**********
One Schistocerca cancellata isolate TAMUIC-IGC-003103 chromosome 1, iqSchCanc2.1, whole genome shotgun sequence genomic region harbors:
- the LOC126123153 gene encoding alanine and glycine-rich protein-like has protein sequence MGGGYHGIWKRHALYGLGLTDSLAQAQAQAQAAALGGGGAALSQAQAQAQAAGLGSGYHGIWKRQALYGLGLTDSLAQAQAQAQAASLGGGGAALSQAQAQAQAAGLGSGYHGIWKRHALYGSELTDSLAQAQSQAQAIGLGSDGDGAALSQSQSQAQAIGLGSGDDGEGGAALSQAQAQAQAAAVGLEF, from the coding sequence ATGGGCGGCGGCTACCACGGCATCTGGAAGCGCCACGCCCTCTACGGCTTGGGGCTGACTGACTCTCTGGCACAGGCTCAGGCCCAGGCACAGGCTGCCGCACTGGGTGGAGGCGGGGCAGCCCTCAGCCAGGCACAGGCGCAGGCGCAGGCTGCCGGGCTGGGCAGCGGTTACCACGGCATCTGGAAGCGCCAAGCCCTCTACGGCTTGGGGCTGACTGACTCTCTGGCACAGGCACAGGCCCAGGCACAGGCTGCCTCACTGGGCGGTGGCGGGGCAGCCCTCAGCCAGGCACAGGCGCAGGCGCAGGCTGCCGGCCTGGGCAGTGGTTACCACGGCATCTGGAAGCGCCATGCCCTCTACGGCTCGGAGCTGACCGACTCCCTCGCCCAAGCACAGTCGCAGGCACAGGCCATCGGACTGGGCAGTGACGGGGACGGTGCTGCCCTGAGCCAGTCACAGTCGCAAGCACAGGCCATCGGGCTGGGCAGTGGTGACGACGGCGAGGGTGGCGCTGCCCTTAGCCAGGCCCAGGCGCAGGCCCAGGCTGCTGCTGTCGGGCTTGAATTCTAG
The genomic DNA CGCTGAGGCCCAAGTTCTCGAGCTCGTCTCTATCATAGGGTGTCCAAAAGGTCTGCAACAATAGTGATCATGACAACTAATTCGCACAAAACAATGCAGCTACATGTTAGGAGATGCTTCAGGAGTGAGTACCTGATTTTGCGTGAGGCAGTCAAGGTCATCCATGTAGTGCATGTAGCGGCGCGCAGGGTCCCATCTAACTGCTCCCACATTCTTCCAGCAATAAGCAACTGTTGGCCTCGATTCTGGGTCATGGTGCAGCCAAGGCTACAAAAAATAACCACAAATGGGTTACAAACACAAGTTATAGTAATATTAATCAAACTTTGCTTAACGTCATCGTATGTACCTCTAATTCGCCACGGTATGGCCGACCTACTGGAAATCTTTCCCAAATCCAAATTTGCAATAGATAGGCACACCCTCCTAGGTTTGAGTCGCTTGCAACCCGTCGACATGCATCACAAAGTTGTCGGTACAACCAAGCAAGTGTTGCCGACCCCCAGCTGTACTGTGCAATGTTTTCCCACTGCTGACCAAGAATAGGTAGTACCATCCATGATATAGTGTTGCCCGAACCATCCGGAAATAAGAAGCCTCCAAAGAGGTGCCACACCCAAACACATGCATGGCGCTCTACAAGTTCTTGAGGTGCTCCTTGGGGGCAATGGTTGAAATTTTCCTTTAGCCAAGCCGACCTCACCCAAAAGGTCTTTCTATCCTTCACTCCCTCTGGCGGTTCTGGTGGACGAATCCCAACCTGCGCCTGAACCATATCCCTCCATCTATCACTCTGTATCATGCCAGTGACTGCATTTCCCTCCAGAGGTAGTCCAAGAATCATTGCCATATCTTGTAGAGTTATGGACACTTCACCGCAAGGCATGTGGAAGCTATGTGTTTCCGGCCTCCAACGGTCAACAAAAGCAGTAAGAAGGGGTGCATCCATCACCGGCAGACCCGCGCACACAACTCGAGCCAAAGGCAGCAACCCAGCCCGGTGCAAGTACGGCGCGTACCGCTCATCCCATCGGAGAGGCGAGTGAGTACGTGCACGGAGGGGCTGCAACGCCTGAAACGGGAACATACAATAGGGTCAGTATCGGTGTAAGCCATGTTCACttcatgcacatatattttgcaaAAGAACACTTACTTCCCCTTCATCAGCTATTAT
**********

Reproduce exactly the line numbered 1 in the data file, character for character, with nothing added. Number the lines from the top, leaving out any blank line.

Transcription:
One Schistocerca cancellata isolate TAMUIC-IGC-003103 chromosome 1, iqSchCanc2.1, whole genome shotgun sequence genomic region harbors: